I was nine or ten years old and short for my age. Trent was probably a year older than I, and taller and bigger. He lived next door, across the alley from us, in Blaine, Washington, where Dad was the minister of the Methodist church. Trent wasn't his real name, but I can't remember his real name, so I'll call him Trent. He was my friend.
I remember only three events with Trent, and all of them took place at his place. I don't think he ever came over to mine. Two of the events took place in his kitchen when his folks weren't home. I don't remember ever seeing his folks. One was when he sat chewing something. I asked him what he was eating, and he said, "A scab." That was one of the grossest things in memory.
Another time, I opened and peered into his refrigerator and saw a pickle lying there. "Hey, can I have this pickle?" I asked, hoping, and Trent generously said I could. So I popped it into my mouth and began chewing. It wasn't a pickle. It was a jalapeño pepper—the first one I ever ate. I cried. Trent laughed.
But the third event, the one this story is about, took place in Trent's front yard. We were both sitting on a grassy slope by some steps, talking about things, including the Army. My brother Paul was in the Army, and I idolized my big brother. While Trent and I talked, he made the motion of pulling the pin of a hand grenade out with his teeth and throwing it. I said, "My brother says you can't do that. It'd bust your teeth; you gotta use your finger." Trent gave me a frown and casually said, "Your brother's a fart."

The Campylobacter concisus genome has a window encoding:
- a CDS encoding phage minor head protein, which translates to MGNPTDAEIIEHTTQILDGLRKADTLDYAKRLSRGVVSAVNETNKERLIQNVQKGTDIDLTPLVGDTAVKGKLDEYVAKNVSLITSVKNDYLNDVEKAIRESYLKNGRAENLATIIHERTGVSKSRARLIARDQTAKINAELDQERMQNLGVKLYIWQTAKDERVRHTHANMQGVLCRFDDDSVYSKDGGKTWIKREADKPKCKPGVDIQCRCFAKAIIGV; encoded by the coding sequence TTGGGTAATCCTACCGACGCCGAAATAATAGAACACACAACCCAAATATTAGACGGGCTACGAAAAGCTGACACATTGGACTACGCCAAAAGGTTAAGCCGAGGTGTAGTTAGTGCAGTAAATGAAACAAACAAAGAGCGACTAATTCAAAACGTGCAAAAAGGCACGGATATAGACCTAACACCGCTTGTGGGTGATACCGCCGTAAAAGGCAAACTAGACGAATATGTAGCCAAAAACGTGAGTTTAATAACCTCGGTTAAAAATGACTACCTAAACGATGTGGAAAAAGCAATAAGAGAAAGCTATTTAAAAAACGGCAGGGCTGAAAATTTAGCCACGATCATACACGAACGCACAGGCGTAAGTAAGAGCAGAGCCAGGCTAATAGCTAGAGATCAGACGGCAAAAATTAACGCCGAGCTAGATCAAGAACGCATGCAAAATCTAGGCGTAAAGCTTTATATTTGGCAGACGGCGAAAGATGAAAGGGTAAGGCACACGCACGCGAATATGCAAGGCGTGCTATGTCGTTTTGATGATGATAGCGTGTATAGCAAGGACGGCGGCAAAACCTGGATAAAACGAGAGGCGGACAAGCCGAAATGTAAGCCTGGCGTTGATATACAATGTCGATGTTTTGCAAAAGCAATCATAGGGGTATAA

Suddenly, even before I knew it, I was all over Trent, pounding on him with my fists. He was so big that my pummeling was little more than an annoyance, and he stood up, picked me up and threw me down, and strode into his house.
I was furious. Stomping home, I stopped beside his house along the way and began throwing rocks at it, careful to miss the windows but making a racket. It turns out that his mom was home, and she called my folks, and here marched Dad, also furious, at me, as I threw rocks at the neighbors' house. "What are you doing!" he shouted.
"He called Paul an f-a-r-t," I said angrily, not daring to say the word to my minister father who would never allow me to say "gosh" or "darn" or even "shut up."
Dad had spanked me for putting sand in a girl's hair, and for pushing Danny into a drainage ditch, but he just stood there and ordered me to go to my room. Once there, I expected him to come spank me, but he didn't. I heard him talking quietly to Mom in the dining room, and cracked the door of my room open enough to hear him say, "He even spelled it."
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